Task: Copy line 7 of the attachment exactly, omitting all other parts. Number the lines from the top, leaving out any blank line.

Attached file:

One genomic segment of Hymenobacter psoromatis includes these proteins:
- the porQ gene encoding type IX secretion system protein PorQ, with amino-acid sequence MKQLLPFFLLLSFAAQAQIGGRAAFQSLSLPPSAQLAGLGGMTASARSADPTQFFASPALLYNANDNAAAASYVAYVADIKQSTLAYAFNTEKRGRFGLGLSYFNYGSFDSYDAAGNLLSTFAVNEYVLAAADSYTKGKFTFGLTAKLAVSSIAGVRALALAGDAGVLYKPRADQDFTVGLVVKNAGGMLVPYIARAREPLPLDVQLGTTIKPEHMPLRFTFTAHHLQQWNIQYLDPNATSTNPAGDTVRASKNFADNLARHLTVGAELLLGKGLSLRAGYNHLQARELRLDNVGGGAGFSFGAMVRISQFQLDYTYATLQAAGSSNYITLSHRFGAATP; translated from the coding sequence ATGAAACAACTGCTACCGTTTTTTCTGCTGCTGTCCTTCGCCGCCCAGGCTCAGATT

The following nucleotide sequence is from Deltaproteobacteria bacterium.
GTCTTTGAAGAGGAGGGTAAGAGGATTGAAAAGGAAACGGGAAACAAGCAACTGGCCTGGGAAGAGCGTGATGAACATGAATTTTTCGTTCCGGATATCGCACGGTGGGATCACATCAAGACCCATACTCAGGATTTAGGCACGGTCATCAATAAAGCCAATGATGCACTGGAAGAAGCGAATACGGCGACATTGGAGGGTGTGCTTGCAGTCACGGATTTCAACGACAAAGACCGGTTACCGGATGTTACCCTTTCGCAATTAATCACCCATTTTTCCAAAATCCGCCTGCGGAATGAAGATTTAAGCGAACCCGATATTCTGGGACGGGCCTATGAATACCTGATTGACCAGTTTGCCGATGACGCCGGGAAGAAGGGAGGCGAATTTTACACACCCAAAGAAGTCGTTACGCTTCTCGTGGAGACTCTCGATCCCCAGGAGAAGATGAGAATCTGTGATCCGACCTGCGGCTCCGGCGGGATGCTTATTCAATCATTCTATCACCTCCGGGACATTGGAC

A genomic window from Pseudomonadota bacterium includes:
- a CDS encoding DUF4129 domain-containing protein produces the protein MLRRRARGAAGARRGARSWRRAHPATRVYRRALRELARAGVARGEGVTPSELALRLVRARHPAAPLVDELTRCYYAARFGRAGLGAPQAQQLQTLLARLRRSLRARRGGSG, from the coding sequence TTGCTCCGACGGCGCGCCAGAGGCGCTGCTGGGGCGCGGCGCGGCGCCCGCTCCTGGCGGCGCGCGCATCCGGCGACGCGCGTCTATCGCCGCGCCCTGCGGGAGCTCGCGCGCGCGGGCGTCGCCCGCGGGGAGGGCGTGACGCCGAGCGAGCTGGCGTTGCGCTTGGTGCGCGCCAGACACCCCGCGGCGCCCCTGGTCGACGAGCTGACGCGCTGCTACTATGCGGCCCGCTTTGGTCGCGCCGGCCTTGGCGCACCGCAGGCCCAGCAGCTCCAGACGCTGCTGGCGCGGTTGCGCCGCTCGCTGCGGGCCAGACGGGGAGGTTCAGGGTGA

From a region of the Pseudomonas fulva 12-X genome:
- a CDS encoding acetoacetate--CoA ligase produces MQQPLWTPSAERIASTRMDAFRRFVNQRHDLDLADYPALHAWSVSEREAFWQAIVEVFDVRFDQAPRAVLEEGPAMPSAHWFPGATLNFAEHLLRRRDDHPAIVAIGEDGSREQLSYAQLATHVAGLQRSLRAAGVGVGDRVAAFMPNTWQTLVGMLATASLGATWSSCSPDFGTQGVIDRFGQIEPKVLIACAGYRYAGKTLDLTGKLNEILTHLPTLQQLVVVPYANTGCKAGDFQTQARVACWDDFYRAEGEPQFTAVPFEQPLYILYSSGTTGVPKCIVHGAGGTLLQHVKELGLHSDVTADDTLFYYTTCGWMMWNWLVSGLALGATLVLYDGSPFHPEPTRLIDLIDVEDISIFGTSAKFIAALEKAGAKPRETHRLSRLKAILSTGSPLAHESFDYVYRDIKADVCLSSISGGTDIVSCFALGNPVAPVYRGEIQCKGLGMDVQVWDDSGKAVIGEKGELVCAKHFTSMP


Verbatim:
From a region of the Pseudomonas fulva 12-X genome: